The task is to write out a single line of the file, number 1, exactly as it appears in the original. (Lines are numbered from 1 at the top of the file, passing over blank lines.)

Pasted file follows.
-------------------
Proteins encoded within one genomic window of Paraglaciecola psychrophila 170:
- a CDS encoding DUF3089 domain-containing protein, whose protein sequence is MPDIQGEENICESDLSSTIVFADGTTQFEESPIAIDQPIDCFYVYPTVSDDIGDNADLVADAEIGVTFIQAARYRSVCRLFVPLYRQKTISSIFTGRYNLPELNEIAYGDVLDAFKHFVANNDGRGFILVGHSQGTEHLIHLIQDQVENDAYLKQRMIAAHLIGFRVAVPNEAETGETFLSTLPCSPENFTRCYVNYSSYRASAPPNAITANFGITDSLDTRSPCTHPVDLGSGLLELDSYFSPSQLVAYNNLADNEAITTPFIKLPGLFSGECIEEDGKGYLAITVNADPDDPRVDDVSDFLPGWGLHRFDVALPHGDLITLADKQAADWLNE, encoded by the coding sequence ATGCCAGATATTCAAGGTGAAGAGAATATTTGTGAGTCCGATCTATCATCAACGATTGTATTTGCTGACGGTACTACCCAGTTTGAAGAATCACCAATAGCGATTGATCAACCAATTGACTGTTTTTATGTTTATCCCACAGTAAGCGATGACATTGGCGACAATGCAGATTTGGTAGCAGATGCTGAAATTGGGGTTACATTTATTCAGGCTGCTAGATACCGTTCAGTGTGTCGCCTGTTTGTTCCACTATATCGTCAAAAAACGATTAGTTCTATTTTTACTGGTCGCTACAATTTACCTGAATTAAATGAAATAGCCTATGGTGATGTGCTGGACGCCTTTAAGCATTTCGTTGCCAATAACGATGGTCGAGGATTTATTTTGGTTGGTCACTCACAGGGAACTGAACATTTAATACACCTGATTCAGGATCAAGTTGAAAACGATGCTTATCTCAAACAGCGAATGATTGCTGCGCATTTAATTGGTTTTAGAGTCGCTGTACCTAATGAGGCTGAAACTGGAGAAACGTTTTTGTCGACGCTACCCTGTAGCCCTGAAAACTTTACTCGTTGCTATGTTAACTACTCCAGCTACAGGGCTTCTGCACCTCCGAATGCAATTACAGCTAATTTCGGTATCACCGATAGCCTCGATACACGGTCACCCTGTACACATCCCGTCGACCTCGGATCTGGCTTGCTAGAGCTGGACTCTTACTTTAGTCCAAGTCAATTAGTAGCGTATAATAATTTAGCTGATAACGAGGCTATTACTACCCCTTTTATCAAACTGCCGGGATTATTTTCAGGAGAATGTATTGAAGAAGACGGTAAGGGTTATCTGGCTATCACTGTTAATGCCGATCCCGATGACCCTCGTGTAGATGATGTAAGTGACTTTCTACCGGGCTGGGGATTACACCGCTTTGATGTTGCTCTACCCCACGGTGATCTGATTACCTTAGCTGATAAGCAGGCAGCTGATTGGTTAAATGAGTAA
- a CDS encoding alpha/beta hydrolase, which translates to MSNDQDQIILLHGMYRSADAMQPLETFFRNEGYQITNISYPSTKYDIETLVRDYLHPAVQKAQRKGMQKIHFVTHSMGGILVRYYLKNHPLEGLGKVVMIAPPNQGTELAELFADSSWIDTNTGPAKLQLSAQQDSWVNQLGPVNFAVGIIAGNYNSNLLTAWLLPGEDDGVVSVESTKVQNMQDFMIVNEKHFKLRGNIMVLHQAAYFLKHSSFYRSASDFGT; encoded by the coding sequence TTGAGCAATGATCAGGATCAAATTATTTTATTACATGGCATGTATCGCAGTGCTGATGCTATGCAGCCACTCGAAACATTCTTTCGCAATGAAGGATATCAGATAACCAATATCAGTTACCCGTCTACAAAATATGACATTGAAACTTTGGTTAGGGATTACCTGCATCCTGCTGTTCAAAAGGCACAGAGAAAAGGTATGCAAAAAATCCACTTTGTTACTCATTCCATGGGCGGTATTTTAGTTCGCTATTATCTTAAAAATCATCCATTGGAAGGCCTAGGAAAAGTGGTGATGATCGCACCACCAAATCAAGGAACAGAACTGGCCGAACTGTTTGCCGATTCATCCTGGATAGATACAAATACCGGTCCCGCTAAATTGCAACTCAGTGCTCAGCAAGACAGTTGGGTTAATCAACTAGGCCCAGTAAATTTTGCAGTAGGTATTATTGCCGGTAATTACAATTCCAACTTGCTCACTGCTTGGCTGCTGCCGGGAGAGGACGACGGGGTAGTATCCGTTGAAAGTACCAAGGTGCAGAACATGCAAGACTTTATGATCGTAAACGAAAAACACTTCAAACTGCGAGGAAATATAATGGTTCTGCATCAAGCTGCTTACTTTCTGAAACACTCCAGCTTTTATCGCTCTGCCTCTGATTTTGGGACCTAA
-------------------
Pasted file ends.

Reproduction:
Proteins encoded within one genomic window of Paraglaciecola psychrophila 170: